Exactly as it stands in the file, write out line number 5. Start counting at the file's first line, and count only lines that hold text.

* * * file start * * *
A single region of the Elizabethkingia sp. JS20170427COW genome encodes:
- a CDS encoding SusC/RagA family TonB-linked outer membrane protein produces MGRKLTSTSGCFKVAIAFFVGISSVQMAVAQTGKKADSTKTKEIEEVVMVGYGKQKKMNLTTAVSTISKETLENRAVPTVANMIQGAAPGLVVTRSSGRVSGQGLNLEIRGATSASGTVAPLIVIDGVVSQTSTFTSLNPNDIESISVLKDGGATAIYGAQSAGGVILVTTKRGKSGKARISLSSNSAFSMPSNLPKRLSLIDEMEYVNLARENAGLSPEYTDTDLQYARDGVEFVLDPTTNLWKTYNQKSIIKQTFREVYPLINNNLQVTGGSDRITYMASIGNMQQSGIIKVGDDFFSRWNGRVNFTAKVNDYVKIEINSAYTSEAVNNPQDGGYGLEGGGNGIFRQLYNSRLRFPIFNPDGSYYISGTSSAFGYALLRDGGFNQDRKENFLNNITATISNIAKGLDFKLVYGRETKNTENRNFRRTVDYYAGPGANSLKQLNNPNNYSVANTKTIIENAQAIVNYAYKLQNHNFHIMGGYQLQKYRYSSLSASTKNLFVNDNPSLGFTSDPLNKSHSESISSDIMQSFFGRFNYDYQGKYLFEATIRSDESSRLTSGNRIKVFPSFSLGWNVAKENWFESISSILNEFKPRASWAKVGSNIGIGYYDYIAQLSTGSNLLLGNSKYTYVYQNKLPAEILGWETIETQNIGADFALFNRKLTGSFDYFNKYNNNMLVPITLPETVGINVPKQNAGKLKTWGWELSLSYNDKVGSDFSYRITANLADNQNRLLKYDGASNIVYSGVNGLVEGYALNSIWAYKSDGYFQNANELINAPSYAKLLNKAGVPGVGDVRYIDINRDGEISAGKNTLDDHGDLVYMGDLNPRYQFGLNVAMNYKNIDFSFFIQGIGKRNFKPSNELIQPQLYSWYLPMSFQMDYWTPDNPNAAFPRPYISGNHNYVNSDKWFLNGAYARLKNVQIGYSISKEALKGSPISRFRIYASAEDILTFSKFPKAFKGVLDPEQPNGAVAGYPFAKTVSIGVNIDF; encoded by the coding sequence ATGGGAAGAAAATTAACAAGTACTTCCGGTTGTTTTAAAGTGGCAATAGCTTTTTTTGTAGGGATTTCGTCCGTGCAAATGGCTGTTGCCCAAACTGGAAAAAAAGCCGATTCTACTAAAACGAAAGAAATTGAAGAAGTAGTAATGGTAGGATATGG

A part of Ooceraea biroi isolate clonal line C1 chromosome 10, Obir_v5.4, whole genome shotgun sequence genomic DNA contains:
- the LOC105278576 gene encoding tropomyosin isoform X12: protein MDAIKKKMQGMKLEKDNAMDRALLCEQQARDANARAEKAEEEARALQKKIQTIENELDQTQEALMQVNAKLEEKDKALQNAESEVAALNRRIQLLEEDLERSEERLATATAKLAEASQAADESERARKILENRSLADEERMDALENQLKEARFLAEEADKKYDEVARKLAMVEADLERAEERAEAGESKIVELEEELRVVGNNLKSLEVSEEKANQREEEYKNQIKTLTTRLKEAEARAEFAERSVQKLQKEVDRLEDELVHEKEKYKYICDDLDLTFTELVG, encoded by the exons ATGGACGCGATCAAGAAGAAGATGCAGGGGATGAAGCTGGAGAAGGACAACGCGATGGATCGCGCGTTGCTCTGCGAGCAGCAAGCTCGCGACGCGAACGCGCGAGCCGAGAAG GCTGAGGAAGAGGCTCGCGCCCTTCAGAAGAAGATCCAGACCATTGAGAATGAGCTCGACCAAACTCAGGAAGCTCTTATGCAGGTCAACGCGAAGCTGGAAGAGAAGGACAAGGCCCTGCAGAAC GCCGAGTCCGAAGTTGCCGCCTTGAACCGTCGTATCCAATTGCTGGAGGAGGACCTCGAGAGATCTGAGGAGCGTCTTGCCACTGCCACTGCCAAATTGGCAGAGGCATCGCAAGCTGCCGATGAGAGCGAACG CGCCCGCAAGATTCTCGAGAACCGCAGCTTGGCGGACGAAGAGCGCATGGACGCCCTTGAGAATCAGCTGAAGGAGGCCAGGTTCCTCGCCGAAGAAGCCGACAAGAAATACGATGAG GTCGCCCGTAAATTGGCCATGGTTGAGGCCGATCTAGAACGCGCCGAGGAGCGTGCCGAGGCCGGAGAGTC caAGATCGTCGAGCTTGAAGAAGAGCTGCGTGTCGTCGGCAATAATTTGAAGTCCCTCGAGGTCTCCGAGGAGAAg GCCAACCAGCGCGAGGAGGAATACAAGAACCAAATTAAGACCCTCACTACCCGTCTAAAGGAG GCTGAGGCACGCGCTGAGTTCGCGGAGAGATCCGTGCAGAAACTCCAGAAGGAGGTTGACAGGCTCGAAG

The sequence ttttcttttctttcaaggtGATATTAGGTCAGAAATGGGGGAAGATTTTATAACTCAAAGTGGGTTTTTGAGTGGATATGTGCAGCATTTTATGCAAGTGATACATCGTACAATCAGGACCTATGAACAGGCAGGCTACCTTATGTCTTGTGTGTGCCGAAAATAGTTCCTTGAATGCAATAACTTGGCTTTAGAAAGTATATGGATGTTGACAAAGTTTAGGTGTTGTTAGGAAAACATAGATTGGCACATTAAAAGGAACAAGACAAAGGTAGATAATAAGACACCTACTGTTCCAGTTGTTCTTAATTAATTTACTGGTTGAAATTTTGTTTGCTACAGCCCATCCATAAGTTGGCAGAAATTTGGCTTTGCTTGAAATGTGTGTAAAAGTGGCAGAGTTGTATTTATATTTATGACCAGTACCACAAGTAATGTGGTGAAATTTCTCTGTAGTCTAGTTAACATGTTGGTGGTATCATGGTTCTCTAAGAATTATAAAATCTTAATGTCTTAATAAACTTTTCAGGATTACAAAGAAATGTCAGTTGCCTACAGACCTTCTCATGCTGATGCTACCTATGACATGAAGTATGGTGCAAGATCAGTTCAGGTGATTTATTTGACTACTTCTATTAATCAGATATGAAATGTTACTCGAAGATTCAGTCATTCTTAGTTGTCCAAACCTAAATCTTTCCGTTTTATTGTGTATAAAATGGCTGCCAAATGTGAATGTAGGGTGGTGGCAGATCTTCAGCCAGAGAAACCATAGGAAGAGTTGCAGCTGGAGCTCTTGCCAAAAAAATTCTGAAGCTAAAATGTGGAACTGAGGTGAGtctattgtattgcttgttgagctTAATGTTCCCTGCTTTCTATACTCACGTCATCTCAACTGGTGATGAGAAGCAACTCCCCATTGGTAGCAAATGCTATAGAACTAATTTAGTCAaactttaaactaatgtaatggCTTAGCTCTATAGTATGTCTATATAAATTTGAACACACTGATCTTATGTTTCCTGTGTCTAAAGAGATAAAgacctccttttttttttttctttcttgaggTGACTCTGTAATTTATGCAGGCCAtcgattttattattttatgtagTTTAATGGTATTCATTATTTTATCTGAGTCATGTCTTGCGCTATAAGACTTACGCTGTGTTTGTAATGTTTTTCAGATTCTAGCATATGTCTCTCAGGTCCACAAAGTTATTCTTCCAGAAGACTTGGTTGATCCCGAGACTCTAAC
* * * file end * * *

The sequence ttttcttttctttcaaggtGATATTAGGTCAGAAATGGGGGAAGATTTTATAACTCAAAGTGGGTTTTTGAGTGGATATGTGCAGCATTTTATGCAAGTGATACATCGTACAATCAGGACCTATGAACAGGCAGGCTACCTTATGTCTTGTGTGTGCCGAAAATAGTTCCTTGAATGCAATAACTTGGCTTTAGAAAGTATATGGATGTTGACAAAGTTTAGGTGTTGTTAGGAAAACATAGATTGGCACATTAAAAGGAACAAGACAAAGGTAGATAATAAGACACCTACTGTTCCAGTTGTTCTTAATTAATTTACTGGTTGAAATTTTGTTTGCTACAGCCCATCCATAAGTTGGCAGAAATTTGGCTTTGCTTGAAATGTGTGTAAAAGTGGCAGAGTTGTATTTATATTTATGACCAGTACCACAAGTAATGTGGTGAAATTTCTCTGTAGTCTAGTTAACATGTTGGTGGTATCATGGTTCTCTAAGAATTATAAAATCTTAATGTCTTAATAAACTTTTCAGGATTACAAAGAAATGTCAGTTGCCTACAGACCTTCTCATGCTGATGCTACCTATGACATGAAGTATGGTGCAAGATCAGTTCAGGTGATTTATTTGACTACTTCTATTAATCAGATATGAAATGTTACTCGAAGATTCAGTCATTCTTAGTTGTCCAAACCTAAATCTTTCCGTTTTATTGTGTATAAAATGGCTGCCAAATGTGAATGTAGGGTGGTGGCAGATCTTCAGCCAGAGAAACCATAGGAAGAGTTGCAGCTGGAGCTCTTGCCAAAAAAATTCTGAAGCTAAAATGTGGAACTGAGGTGAGtctattgtattgcttgttgagctTAATGTTCCCTGCTTTCTATACTCACGTCATCTCAACTGGTGATGAGAAGCAACTCCCCATTGGTAGCAAATGCTATAGAACTAATTTAGTCAaactttaaactaatgtaatggCTTAGCTCTATAGTATGTCTATATAAATTTGAACACACTGATCTTATGTTTCCTGTGTCTAAAGAGATAAAgacctccttttttttttttctttcttgaggTGACTCTGTAATTTATGCAGGCCAtcgattttattattttatgtagTTTAATGGTATTCATTATTTTATCTGAGTCATGTCTTGCGCTATAAGACTTACGCTGTGTTTGTAATGTTTTTCAGATTCTAGCATATGTCTCTCAGGTCCACAAAGTTATTCTTCCAGAAGACTTGGTTGATCCCGAGACTCTAAC